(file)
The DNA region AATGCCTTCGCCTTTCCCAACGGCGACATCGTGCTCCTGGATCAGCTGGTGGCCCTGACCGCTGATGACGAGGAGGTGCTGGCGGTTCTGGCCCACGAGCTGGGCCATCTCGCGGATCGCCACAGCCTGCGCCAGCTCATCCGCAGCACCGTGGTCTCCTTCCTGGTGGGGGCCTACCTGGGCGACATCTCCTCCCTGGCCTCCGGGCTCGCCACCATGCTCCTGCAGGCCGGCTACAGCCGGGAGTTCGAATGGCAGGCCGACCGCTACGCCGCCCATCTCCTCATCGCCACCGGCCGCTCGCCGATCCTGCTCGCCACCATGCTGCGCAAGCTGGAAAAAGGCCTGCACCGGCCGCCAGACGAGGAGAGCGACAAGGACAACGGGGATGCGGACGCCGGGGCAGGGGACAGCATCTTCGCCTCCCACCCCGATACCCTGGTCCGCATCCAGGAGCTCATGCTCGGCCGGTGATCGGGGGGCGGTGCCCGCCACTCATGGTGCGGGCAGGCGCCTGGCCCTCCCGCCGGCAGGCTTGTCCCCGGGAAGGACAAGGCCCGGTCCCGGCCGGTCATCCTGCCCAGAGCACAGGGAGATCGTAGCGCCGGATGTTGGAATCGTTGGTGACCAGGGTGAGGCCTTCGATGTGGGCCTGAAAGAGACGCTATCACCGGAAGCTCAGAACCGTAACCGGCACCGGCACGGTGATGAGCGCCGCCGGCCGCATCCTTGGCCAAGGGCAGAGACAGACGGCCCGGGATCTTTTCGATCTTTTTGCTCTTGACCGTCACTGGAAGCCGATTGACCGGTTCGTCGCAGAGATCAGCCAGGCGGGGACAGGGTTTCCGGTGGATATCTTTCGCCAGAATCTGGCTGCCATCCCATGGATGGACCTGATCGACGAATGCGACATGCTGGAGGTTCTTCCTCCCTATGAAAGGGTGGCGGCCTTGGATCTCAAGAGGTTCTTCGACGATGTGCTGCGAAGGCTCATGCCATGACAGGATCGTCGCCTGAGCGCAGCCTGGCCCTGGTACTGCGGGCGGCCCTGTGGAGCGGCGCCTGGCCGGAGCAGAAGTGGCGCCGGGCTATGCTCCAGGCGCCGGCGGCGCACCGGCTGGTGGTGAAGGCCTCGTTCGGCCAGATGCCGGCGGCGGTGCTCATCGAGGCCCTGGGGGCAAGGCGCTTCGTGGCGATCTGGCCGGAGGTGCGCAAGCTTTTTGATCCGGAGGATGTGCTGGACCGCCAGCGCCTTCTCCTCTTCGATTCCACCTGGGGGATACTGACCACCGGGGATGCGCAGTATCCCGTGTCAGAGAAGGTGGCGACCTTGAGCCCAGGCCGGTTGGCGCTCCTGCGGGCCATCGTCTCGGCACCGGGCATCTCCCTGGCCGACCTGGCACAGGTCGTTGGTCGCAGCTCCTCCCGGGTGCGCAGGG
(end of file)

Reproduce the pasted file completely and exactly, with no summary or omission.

The DNA region AATGCCTTCGCCTTTCCCAACGGCGACATCGTGCTCCTGGATCAGCTGGTGGCCCTGACCGCTGATGACGAGGAGGTGCTGGCGGTTCTGGCCCACGAGCTGGGCCATCTCGCGGATCGCCACAGCCTGCGCCAGCTCATCCGCAGCACCGTGGTCTCCTTCCTGGTGGGGGCCTACCTGGGCGACATCTCCTCCCTGGCCTCCGGGCTCGCCACCATGCTCCTGCAGGCCGGCTACAGCCGGGAGTTCGAATGGCAGGCCGACCGCTACGCCGCCCATCTCCTCATCGCCACCGGCCGCTCGCCGATCCTGCTCGCCACCATGCTGCGCAAGCTGGAAAAAGGCCTGCACCGGCCGCCAGACGAGGAGAGCGACAAGGACAACGGGGATGCGGACGCCGGGGCAGGGGACAGCATCTTCGCCTCCCACCCCGATACCCTGGTCCGCATCCAGGAGCTCATGCTCGGCCGGTGATCGGGGGGCGGTGCCCGCCACTCATGGTGCGGGCAGGCGCCTGGCCCTCCCGCCGGCAGGCTTGTCCCCGGGAAGGACAAGGCCCGGTCCCGGCCGGTCATCCTGCCCAGAGCACAGGGAGATCGTAGCGCCGGATGTTGGAATCGTTGGTGACCAGGGTGAGGCCTTCGATGTGGGCCTGAAAGAGACGCTATCACCGGAAGCTCAGAACCGTAACCGGCACCGGCACGGTGATGAGCGCCGCCGGCCGCATCCTTGGCCAAGGGCAGAGACAGACGGCCCGGGATCTTTTCGATCTTTTTGCTCTTGACCGTCACTGGAAGCCGATTGACCGGTTCGTCGCAGAGATCAGCCAGGCGGGGACAGGGTTTCCGGTGGATATCTTTCGCCAGAATCTGGCTGCCATCCCATGGATGGACCTGATCGACGAATGCGACATGCTGGAGGTTCTTCCTCCCTATGAAAGGGTGGCGGCCTTGGATCTCAAGAGGTTCTTCGACGATGTGCTGCGAAGGCTCATGCCATGACAGGATCGTCGCCTGAGCGCAGCCTGGCCCTGGTACTGCGGGCGGCCCTGTGGAGCGGCGCCTGGCCGGAGCAGAAGTGGCGCCGGGCTATGCTCCAGGCGCCGGCGGCGCACCGGCTGGTGGTGAAGGCCTCGTTCGGCCAGATGCCGGCGGCGGTGCTCATCGAGGCCCTGGGGGCAAGGCGCTTCGTGGCGATCTGGCCGGAGGTGCGCAAGCTTTTTGATCCGGAGGATGTGCTGGACCGCCAGCGCCTTCTCCTCTTCGATTCCACCTGGGGGATACTGACCACCGGGGATGCGCAGTATCCCGTGTCAGAGAAGGTGGCGACCTTGAGCCCAGGCCGGTTGGCGCTCCTGCGGGCCATCGTCTCGGCACCGGGCATCTCCCTGGCCGACCTGGCACAGGTCGTTGGTCGCAGCTCCTCCCGGGTGCGCAGGG